• Get enough sleep. Adults generally need between seven and nine hours of sleep. It’s also important to avoid using computers, TV and smartphones before bedtime.
  • Avoid alcohol and drugs. These substances can actually worsen stress and mental health.
  • Practice relaxation exercises. A daily meditation practice can help reduce stress and provide self-awareness and compassion toward others.

Almost everyone in our society experiences stress and mental weakness at certain points in their lives. Establishing positive self-help techniques and habits will help to ensure that these stressful times will also pass and we can trust and believe that we will get through these tough times. And remember that you are not alone! Reaching out to a friend or family member to share your struggles and help encourage you along your path to health and wellness will help you feel connected and encouraged. Empower yourself to make the changes and don’t be afraid to ask for a little help along the way.

If you are interested in participating in Mental Health Awareness Month Fitness #4Mind4Body, then please post your healthy habits and self-care techniques using #4mind4body and also include #hippocratesinst so we can follow!

Andy Roman is a Florida Licensed Mental Health Counselor, Certified Clinical Hypnotherapist, Registered Nurse and Licensed Massage Therapist.  He has served as a mind/body psychotherapist at Hippocrates Health Institute in West Palm Beach, Florida since December of 1990, using and teaching radical feeling-centered, body- focused awareness tools to help Hippocrates guests discover the essence of their problems and arrive at solutions. He conducts private sessions with individuals, couples and families, and facilitates the ongoing Healing Circle therapy and support group. Andy has also been a contributing author to the Encyclopedia of Complementary Health Practices and The Cancer Report: The Latest Research; How Thousands Are Achieving Permanent Recoveries in 2005.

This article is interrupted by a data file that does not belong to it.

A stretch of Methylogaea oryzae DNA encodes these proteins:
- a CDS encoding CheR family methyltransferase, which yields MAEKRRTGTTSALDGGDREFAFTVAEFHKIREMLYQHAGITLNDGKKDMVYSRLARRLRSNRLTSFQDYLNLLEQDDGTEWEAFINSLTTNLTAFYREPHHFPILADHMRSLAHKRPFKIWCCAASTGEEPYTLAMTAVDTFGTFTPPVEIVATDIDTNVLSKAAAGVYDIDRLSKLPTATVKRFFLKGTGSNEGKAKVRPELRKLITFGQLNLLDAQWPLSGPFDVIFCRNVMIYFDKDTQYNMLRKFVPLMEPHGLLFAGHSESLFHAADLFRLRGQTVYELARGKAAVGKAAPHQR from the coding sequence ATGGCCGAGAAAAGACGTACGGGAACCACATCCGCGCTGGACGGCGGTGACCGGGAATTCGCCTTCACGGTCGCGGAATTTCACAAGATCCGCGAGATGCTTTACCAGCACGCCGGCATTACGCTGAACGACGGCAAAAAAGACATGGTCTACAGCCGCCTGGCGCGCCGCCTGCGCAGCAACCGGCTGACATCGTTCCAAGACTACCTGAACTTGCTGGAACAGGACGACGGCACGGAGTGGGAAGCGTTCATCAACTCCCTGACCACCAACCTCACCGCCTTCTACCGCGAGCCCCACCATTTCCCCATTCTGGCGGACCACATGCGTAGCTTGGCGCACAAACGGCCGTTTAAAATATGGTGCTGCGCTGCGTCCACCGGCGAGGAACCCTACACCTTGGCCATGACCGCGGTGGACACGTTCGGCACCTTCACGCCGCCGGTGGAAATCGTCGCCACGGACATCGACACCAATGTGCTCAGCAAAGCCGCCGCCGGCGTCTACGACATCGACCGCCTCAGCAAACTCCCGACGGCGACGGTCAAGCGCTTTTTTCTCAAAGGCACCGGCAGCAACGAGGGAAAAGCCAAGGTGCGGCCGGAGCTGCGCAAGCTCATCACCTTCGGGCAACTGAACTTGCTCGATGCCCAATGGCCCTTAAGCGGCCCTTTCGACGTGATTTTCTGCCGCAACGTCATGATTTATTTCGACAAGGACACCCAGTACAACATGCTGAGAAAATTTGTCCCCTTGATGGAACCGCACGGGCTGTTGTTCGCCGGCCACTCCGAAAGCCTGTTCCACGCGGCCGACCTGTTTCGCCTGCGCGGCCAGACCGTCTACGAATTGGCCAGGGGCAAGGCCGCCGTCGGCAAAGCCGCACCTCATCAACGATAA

Antony Chatham, M. Phil., M.Th., MSW, LCSW, is a Florida Licensed Psychotherapist and a member of the National Board for Certified Clinical Hypnotherapists, who has worked with Hippocrates Health Institute guests since 1994.  He draws his inspiration from Eastern and Western holistic traditions of healing, and integrates the knowledge and experience from psychology, philosophy, and theology/ spirituality, in which he holds Master’s degrees and/or doctoral course work.  He has 12 years of pastoral counseling experience, over 20 years of mental health counseling experience, and uses alternative modalities like guided imagery, hypnosis, NLP (Neuro-Linguistic Programming), EMDR (Eye Movement Desensitization and Reprocessing), and regression in his work. He has 12 years of pastoral counseling experience, over 20 years of mental health counseling experience, and uses alternative modalities like guided imagery, hypnosis, NLP (Neuro-Linguistic Programming), EMDR (Eye Movement Desensitization and Reprocessing), and regression in his work.  His popular lectures at Hippocrates Health Institute are: “Principles of Holistic Healing,” “Quantum Concepts of Health and Healing,” and “Stress and its Implications for Health and Healing.”

 

Article by Andrea Nison